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L6-20 receptacle determination?


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17 replies to this topic

#1 kaloalex

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Posted 28 December 2009 - 05:52 AM

250V L6-20

This sits in the corner of my garage and I'd like to know what it will support.
Elsewhere, the sam has suggested this is likely to be 2 120V lines tied together at the neutral and can be split into 2 20A circuits with the right adapter. He has also hinted the same plug might support a single 240V 20A circuit (single phase).
I'm a broadcast service tech, so I have most of the generic electrician's tools as a matter of course, but need advice on determining just what kind of juice will flow through this spigot.
Help?

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#2 Samurai Appliance Repair Man

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Posted 28 December 2009 - 06:07 AM

For an unknown receptacle, the best way to tell what's going on with it is to put a meter on it. Check all pair combinations. Lots of variations on this theme: NEMA, non-NEMA, 208v, etc. Some good info here.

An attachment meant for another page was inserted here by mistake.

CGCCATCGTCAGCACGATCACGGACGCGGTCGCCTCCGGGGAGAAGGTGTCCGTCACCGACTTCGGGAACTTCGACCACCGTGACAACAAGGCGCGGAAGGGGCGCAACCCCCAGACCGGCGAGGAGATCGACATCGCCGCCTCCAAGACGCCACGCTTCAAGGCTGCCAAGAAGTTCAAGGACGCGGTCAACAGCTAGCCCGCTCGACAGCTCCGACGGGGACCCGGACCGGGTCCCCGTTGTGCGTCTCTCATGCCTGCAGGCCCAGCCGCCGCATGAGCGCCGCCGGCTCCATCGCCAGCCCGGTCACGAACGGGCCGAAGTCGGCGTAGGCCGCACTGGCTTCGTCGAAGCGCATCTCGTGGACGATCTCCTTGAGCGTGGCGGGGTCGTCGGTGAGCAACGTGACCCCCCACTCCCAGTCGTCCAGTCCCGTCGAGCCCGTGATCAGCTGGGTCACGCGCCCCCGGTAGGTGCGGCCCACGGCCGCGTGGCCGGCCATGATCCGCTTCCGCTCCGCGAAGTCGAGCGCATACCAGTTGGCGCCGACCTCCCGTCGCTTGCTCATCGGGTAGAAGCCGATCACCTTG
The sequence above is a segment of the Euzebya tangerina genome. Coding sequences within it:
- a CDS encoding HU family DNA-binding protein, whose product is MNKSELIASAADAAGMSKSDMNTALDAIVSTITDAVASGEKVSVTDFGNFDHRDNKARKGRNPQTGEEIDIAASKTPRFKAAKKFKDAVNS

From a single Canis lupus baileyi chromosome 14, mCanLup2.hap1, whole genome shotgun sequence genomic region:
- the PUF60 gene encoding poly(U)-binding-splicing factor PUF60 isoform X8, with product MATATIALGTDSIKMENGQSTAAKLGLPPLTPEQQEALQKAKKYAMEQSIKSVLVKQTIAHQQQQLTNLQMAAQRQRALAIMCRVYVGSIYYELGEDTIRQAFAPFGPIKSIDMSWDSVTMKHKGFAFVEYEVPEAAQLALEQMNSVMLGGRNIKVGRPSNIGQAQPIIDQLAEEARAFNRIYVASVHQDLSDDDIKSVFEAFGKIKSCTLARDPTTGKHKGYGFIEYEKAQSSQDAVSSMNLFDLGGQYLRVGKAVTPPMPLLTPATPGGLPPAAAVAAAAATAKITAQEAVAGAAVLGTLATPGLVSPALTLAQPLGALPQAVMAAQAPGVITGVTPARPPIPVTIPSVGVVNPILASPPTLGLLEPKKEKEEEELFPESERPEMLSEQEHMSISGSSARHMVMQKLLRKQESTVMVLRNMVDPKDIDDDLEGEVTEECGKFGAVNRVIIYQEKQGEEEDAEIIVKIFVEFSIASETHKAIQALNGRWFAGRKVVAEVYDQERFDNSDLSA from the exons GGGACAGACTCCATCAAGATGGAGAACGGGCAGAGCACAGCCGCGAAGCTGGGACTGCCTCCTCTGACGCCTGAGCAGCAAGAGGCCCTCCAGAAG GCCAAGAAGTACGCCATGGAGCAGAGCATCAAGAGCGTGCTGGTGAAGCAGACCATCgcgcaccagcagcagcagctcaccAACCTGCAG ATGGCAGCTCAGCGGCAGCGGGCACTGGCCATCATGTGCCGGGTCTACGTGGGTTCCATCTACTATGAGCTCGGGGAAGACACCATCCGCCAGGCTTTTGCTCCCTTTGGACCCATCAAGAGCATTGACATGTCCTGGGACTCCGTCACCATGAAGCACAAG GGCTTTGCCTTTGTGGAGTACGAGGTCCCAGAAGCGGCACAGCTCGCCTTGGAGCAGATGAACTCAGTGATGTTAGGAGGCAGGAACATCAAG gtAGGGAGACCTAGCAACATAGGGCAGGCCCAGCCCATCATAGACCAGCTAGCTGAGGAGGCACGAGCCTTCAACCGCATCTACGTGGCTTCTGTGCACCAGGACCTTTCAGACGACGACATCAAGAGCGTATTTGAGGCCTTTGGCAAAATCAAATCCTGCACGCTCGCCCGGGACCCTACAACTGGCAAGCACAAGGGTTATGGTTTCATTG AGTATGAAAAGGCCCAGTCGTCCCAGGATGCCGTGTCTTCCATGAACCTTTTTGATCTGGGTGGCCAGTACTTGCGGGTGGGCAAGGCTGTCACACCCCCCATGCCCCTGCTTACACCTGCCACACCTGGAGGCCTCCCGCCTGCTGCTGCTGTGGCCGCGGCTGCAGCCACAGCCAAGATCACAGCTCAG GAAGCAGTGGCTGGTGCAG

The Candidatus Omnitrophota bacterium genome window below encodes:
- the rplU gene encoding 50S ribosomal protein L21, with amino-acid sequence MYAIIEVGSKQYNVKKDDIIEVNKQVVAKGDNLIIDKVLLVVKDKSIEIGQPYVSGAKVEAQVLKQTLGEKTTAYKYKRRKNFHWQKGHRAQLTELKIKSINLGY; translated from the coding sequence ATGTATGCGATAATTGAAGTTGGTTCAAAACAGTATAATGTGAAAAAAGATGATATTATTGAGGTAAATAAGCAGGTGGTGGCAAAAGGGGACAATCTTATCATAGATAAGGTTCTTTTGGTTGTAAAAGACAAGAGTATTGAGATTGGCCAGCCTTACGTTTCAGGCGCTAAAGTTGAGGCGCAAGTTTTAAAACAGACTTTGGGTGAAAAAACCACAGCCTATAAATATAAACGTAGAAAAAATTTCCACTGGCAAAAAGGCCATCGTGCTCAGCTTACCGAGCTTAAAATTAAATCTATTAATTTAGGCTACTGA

#3 kdog

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Posted 29 December 2009 - 07:58 AM

If it is in the corner of a garage, one might conclude it was placed there to supply some large electrical tools such as a welder or air compressor, if it has wires as large as plumbing lines running to it, chances are good you wouldn't wanna be using it to power your block heater - to be safe, locate the circuit breaker and lock it out to prevent any accidental "mishaps"
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#4 RegUS_PatOff

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Posted 29 December 2009 - 12:27 PM

[user=637]kdog[/user] wrote:

... if it has wires as large as plumbing lines running to it, chances are good you wouldn't wanna be using it to power your block heater ...

unless you put small enough Breakers, in the Main House Breaker Panel,  to protect the small load ...
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#5 kaloalex

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Posted 30 December 2009 - 12:28 AM

So when I get home, I'll measure the voltage across all 3 spans.

I suspect kdog has it about right: this is mounted in the furthest corner of my garage; it must be intended for shop tools.